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C  tour
 

C tour

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    C  tour C tour Document Transcript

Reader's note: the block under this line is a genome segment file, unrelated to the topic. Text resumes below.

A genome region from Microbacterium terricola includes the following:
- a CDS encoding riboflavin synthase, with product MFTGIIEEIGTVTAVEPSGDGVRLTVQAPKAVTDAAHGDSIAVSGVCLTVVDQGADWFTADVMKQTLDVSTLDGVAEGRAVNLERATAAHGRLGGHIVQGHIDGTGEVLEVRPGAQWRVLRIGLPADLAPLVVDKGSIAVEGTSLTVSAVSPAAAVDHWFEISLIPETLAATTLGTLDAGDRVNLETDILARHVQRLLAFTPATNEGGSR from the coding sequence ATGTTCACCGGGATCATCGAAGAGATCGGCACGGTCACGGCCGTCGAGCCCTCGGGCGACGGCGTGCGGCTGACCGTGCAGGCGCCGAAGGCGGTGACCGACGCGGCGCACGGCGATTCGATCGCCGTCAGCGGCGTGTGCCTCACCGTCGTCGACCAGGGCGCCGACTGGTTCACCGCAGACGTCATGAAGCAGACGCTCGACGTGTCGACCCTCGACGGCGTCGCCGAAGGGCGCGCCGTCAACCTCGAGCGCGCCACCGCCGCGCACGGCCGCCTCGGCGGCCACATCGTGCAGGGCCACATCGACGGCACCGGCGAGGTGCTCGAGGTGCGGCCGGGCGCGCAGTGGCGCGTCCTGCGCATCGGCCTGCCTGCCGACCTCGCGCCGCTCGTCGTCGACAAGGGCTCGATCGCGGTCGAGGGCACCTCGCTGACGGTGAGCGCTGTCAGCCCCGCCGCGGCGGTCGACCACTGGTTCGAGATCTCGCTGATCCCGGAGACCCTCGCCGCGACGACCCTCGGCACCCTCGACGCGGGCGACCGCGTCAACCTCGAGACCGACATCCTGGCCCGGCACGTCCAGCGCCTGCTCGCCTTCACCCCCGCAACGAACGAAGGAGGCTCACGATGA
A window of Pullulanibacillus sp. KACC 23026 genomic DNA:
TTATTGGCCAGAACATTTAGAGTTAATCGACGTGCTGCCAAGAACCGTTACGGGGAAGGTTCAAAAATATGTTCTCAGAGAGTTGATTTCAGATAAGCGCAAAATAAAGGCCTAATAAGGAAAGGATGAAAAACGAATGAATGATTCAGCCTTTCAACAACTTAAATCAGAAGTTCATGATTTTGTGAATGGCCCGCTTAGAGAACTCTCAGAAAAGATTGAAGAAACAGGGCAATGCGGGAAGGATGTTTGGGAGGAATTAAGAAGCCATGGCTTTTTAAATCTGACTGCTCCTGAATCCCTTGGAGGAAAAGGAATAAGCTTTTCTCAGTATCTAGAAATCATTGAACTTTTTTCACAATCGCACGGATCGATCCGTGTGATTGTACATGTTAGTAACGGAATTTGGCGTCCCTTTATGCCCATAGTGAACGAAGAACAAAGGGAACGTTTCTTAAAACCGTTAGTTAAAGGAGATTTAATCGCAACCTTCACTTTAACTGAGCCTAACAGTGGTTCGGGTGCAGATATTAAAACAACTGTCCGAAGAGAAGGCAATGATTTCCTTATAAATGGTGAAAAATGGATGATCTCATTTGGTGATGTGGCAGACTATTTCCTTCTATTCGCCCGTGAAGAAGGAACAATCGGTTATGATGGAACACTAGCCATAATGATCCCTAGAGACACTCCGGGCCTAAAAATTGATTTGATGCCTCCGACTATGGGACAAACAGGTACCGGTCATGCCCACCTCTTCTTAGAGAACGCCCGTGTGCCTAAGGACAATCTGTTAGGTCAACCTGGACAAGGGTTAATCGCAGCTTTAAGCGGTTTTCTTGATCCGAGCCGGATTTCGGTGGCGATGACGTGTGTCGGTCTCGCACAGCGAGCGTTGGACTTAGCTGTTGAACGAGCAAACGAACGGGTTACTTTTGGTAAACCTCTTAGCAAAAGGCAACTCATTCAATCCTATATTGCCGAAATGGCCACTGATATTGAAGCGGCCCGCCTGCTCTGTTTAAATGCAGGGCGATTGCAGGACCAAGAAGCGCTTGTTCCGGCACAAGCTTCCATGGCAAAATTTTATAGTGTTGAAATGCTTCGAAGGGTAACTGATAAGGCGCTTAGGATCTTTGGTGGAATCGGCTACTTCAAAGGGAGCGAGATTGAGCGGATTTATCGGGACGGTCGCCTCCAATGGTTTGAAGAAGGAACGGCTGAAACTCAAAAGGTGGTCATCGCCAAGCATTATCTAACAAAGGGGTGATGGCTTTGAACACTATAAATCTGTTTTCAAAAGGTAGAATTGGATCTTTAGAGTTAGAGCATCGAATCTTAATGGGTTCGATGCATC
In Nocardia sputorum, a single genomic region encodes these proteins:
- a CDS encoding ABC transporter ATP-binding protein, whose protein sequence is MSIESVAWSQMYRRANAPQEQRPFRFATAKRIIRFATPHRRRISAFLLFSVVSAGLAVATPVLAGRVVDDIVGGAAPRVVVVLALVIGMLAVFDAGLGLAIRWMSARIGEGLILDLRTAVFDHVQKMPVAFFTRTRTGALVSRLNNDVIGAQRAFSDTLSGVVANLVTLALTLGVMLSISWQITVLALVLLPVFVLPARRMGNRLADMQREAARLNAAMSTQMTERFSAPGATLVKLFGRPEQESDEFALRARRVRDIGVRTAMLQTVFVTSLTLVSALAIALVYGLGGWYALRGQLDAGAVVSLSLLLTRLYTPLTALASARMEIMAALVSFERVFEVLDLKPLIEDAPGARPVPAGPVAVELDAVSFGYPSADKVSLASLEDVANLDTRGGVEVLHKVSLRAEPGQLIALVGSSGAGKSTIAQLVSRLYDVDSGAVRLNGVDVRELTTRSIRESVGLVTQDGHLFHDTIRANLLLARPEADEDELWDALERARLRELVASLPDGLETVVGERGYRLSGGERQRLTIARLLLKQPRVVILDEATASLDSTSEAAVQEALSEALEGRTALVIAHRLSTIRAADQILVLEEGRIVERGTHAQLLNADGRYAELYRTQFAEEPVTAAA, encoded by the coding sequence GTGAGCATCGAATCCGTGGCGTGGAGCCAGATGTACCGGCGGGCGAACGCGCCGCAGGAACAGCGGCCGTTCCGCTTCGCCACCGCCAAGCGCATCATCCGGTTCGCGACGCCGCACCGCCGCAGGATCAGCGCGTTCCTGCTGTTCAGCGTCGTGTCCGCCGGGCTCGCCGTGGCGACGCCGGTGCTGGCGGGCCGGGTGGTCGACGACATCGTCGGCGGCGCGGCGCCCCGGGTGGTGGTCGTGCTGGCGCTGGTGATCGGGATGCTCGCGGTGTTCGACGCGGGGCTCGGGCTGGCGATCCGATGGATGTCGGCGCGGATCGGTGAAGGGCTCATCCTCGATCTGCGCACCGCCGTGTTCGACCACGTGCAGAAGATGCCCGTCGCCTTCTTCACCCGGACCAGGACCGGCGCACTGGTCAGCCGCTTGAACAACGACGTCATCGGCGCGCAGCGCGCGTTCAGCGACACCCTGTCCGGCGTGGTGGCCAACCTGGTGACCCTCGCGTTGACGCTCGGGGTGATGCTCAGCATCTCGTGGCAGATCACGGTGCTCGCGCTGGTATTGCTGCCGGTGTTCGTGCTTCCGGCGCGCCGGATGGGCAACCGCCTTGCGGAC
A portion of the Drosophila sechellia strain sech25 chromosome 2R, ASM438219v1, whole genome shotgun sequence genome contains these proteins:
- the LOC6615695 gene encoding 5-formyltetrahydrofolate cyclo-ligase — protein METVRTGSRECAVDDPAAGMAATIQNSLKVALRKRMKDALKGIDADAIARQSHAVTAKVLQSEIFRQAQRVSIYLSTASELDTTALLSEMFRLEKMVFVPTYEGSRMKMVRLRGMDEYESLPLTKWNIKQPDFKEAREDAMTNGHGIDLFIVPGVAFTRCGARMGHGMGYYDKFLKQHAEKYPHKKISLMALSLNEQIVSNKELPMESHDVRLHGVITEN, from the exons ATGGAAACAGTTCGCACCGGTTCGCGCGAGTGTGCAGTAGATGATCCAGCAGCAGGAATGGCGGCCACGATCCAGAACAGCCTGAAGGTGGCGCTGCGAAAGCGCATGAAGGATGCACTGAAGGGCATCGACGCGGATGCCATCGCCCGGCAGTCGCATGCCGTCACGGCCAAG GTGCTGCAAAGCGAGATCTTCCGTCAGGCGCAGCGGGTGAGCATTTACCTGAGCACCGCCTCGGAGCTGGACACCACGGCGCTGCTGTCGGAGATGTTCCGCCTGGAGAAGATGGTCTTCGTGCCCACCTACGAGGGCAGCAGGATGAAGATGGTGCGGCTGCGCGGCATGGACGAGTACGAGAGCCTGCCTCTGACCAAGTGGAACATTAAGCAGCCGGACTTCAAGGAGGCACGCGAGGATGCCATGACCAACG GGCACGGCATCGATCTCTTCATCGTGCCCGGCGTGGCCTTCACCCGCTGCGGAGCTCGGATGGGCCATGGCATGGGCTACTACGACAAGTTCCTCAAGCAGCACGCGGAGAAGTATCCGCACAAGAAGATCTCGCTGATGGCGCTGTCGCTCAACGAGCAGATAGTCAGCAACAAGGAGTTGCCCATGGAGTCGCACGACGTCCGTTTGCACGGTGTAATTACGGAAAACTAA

• Data Types C char short int Tour of C long float double Data Types, Arrays, Strings and Pointers in C long double signed/ unsigned – char, short, int, long 1 2Like Java, Like C C Operators same as in Java - Arithmetic int i = i+1; i++; i--; i*=2; +, -, *, /, % - Relational and logical Arrays in C <, >, <=, >=, ==, != &&, ||, &, |, ! Syntax same as in Java - if() { } else { } - while() { } - do { } while (); - for(i = 1; i <= 100; i++) { } - switch() {case 1: …} - continue; break; 3 4Array Declaration C Array Initialization C The dimension must be a constant or a constant #define MAX 5 count expression (needs to be determined at compile time) int count[MAX] = {5, 7, 2, 4, 8}; 5 7 2 4 8 [0] [1] [2] [3] [4] #define BUFFSIZE 256 #define MAXSIZE 12 int main() Providing too many initial values causes a compile-time { error: int size = 6; int count[MAX] = {1,2,3,4,5,6}; // ERROR! char buffer[BUFFERSIZE]; // elegant declaration // constant integer dimension If the number of initial values listed is less than the char buffer[256]; // NOT an elegant declaration capacity of the array, the remaining elements are // integer literal dimension automatically initialized to 0. Thus int dice[BUFFSIZE / 2]; // constant integer expression // used for dimension int count[5] = {2}; float rollValue[size]; // NOT valid - size is not a is equivalent to int count[5] = {2,0,0,0,0}; // constant ... 5 6